The best way to prevent humidity from damaging your computer or laptop is to provide a climate controlled environment for it. Also as far as the protection of the components go, MAKE SURE to put expensive and valuable parts in an ANTI-STATIC bag. Not only does this prevent any charge of electricity from your body, but also prevents dust buildup as well. You don't have to put your components in anti-static bags, just make sure if you don't decide to go that route, that you ALWAYS discharge yourself properly before handling said devices. As far as the heat issue goes, just keep them out of direct sunlight and you should be ok. Find a place where its dark and cooler than the rest of your house, and place them there.

Thanks! Um, sorry for sounding like an idiot, but electricity from my body can damage components (I'm assuming you mean the internal hard drives)? Just in case I can't find a nice dark and cool place, what would be the next best thing? Still the attic scorcher or leave them lying around the lower floors?

 

 

 

If humidity is a major concern you can always throw a desiccant pack in each of the containers of components. Just make sure you check them periodically.

I use something like this when storing things subject to moisture or humidity changes.

http://www.amazon.com/Stack-On-SPAD-24-Desiccant-Long-Gun-Cabinets/dp/B003BW5SM4

Yeah it says it's for gun cabinets. But it works well around anything subject to negative reactions to humidity and excessive moisture.

Thanks for this!



#10 anyrepli

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Posted 23 April 2013 - 08:27 AM

My personal advice is to sell them now to avoid all the possible ramifications as described above. Now, I tried that "save all old components" route and I ended up never using any of them because they became obsolete so quickly. So, after collecting a few boxes of outdated motherboards, old IDE drives, DDR2 memory, floppy drives, outdated power supplies and such, I decided to just recycle them all just to reclaim the space. Remember, the longer you wait to sell those old components, the less you'll get. Just my opinion and good luck with whatever decisions you may make.

#11 hamluis

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Posted 23 April 2013 - 03:00 PM

Whether they are of any value or not...why not just give them away?

 

I, also, have problems with getting rid of components...even when I know that they are of little benefit now/in the future.  I drop mine off at the local Goodwill in the hope that they may find some use for them.

 

I still keep backup hard drives and PSUs but I get rid of the excess.

 

Time moves on, providing us with better, more reliable components each day.

 

Louis



#12 anyrepli

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Posted 23 April 2013 - 03:11 PM

Whether they are of any value or not...why not just give them away?

 

I, also, have problems with getting rid of components...even when I know that they are of little benefit now/in the future.  I drop mine off at the local Goodwill in the hope that they may find some use for them.

 

I still keep backup hard drives and PSUs but I get rid of the excess.

 

Time moves on, providing us with better, more reliable components each day.

 

Louis

Hi Louis,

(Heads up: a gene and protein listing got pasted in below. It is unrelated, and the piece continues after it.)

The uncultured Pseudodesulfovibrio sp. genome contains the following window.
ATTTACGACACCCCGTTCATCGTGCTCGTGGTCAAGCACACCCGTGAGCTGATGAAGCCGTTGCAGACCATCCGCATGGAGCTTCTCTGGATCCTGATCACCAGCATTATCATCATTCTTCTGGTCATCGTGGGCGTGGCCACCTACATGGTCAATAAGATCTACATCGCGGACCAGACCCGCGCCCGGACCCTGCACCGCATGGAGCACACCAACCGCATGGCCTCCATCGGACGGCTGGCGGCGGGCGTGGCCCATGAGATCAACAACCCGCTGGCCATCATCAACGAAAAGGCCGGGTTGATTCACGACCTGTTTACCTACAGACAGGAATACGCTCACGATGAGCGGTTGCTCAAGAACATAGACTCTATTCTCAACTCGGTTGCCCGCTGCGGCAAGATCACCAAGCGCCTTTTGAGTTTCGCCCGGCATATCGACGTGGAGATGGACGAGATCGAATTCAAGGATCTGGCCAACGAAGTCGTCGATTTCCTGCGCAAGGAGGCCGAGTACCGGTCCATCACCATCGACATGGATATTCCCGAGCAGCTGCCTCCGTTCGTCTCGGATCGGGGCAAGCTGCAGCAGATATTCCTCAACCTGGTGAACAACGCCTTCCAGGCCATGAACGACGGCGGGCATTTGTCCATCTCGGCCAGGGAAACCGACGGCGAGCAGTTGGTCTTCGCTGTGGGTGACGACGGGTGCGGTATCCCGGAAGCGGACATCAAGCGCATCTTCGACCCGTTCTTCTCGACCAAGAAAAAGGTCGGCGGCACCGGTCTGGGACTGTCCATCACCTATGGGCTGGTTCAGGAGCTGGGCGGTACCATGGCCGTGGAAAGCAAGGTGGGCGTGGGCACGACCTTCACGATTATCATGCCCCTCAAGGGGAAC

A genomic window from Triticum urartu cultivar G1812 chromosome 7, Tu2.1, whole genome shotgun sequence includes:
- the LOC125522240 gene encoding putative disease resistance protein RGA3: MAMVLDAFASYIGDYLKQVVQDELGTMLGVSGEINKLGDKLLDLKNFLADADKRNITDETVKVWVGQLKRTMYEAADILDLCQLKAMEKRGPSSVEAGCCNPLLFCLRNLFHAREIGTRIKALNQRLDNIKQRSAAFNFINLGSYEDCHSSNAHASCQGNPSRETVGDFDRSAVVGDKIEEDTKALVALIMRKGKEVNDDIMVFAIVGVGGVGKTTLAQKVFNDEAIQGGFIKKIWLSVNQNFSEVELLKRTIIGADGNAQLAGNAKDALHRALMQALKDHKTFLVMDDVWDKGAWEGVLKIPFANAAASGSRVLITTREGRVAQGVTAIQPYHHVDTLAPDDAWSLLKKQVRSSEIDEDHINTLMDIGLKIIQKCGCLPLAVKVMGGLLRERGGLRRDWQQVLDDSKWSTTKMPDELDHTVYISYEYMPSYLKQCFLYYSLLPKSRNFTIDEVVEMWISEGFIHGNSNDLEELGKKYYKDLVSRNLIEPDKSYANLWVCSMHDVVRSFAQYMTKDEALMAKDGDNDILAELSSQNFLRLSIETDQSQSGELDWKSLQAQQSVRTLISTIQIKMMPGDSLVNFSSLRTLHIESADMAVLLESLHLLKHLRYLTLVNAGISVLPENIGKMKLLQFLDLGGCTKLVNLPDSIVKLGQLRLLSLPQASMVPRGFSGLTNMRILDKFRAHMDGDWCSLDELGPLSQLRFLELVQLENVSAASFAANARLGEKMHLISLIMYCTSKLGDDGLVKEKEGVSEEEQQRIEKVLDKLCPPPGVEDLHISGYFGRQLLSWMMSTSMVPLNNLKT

I also found out something very interesting about trying to reuse some of my older PSUs on newer mobos. Now, the old PSU matched the new mobo; in that, it had a 24 pin connector and a 4 pin connector; however, when I tried to plug those connectors into the new mobo, they just wouldn't fit! So, upon further inspection, I determined that the old PSU had slightly 'thicker' connectors than the newer PSUs and that was the problem. In summary, I know there have been several revisions to the specifications for an ATX PSU but I never though that I would not be able to fit a 24 pin connector into a 24 pin connector.

 

I also use Goodwill because they are an official recycle center for all Dell parts.


Edited by anyrepli, 23 April 2013 - 03:13 PM.


#13 anyrepli

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Posted 23 April 2013 - 03:33 PM

 

Whether they are of any value or not...why not just give them away?

 

I, also, have problems with getting rid of components...even when I know that they are of little benefit now/in the future.  I drop mine off at the local Goodwill in the hope that they may find some use for them.

 

I still keep backup hard drives and PSUs but I get rid of the excess.

 

Time moves on, providing us with better, more reliable components each day.

 

Louis

Hi Louis,

 

I also found out something very interesting about trying to reuse some of my older PSUs on newer mobos. Now, the old PSU matched the new mobo; in that, it had a 24 pin connector and a 4 pin connector; however, when I tried to plug those connectors into the new mobo, they just wouldn't fit! So, upon further inspection, I determined that the old PSU had slightly 'thicker' connectors than the newer PSUs and that was the problem. In summary, I know there have been several revisions to the specifications for an ATX PSU but I never though that I would not be able to fit a 24 pin connector into a 24 pin connector.

 

I also use Goodwill because they are an official recycle center for all Dell parts.

 

Oh, now I think I remember what happened with that 24 pin power supply connection problem. Apparently, there was an ATX PSU standard revision to remove pin 20 (I think) as it was deemed no longer necessary. Now, I think my older revision power supply did have a pin 20; however, the newer mobo had a slight bump (sticking up) where pin 20 should have been. So, it was that bump that would not allow me to connect the oler ATX PSU all the way into the newer mobo (I think).